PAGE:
Compared to the 18 months preceding the 2014 elections, the mood music in Brussels could scarcely be more different. But while growth and employment are increasing, vast swathes of the established middle classes have lost faith in their ability to achieve a higher standard of living and to match the social mobility achieved by preceding generations. Increasingly topics such as globalisation, free trade, immigration and even stable political systems are viewed as tools of the “elite” designed to prevent progress for working and middle class families. Politically, this has manifested itself in a fracturing of the traditional party political system and the rise of a protectionist, combative populism.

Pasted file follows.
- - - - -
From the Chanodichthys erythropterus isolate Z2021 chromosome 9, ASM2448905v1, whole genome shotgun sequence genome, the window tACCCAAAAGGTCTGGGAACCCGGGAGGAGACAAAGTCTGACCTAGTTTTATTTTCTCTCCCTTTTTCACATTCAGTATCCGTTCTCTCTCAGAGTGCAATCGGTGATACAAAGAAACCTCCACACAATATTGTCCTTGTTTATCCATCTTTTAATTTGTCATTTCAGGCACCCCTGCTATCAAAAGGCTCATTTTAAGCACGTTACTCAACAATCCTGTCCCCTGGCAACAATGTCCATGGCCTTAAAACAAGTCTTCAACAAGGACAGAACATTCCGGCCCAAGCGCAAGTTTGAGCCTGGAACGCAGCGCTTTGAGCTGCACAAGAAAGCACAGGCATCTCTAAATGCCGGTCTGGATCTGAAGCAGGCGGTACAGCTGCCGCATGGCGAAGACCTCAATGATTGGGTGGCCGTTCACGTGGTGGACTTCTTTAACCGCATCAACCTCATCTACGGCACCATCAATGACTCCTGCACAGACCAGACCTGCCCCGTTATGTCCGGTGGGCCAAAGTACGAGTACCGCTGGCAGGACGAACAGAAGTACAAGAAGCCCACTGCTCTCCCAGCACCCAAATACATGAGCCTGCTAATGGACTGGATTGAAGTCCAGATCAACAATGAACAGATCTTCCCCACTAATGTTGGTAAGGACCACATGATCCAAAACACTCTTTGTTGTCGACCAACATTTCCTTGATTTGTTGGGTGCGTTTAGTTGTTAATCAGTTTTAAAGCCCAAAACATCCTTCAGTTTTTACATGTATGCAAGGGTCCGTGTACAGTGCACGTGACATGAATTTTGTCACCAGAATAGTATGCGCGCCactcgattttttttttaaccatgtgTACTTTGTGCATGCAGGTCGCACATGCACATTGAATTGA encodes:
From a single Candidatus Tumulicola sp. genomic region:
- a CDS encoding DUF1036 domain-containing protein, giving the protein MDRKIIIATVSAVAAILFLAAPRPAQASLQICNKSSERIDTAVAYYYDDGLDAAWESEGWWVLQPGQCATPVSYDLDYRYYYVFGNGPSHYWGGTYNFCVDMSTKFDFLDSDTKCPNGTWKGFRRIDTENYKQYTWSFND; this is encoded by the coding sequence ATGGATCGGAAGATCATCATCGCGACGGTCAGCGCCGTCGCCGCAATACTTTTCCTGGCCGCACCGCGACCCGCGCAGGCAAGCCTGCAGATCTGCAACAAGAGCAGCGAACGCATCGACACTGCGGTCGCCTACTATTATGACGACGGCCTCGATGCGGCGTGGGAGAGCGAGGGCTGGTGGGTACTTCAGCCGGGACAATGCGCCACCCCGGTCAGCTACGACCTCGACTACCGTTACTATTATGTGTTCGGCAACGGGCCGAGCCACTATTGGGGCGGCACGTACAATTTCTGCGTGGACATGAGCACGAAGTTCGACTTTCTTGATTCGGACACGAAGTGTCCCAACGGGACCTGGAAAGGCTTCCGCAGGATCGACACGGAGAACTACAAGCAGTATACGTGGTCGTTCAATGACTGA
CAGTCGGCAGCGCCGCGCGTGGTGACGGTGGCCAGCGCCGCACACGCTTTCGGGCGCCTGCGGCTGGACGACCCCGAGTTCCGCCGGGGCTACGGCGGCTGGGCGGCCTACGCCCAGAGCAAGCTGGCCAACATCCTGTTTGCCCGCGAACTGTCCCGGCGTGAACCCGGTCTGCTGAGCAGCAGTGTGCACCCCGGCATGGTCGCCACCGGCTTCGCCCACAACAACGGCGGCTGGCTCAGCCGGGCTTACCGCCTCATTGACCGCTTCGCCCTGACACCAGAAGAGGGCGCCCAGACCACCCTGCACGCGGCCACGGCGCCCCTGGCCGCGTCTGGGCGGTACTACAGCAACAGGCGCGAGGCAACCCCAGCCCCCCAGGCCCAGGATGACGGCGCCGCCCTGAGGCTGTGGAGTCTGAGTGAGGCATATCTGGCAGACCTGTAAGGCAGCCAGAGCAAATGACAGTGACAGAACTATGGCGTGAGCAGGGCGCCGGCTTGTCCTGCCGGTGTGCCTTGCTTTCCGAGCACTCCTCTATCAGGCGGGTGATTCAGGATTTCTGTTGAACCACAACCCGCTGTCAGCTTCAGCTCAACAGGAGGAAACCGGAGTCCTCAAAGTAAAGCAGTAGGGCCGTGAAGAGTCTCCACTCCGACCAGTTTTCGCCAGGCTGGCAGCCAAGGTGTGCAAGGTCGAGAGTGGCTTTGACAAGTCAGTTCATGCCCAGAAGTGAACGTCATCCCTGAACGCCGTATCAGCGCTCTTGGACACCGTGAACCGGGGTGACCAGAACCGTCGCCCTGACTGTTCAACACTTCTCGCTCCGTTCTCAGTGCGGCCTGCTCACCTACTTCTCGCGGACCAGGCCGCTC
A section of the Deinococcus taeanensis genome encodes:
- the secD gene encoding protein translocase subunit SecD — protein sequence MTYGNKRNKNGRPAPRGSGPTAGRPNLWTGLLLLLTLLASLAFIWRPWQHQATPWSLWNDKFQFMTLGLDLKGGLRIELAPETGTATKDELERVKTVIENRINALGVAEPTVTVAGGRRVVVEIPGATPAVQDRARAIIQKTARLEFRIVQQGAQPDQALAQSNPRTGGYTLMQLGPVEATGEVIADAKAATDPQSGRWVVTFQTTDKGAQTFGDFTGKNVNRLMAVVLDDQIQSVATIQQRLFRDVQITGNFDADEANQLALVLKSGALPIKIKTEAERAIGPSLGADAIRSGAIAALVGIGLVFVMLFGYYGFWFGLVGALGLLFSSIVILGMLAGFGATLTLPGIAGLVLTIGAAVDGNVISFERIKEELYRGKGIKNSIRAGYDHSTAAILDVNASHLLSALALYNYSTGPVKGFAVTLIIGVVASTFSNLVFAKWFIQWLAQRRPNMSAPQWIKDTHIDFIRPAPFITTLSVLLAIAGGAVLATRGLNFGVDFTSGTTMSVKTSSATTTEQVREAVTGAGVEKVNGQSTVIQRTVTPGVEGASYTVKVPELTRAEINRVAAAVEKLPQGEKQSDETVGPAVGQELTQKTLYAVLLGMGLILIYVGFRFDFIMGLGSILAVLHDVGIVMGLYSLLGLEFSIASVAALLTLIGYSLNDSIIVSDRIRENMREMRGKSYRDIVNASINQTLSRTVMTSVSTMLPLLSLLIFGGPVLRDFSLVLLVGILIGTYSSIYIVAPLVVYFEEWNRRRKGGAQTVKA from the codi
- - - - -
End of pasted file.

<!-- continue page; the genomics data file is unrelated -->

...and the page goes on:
To confront these challenges, this paper identifies five social and economic priorities that should form an important element of centre right policy formation. With the ultimate objective of rejuvenating an aspirational middle class in Europe, we argue that only by bridging the gap between the rhetoric of a digitally driven, flexible economy and the day to day realities confronting middle class families can the centre right hope to increase working and middle class support in the 2019 elections and beyond. Such an approach is based on the core social market economy principle of seeking to conciliate economic freedom with social security, while maintaining a high level of personal responsibility and subsidiarity.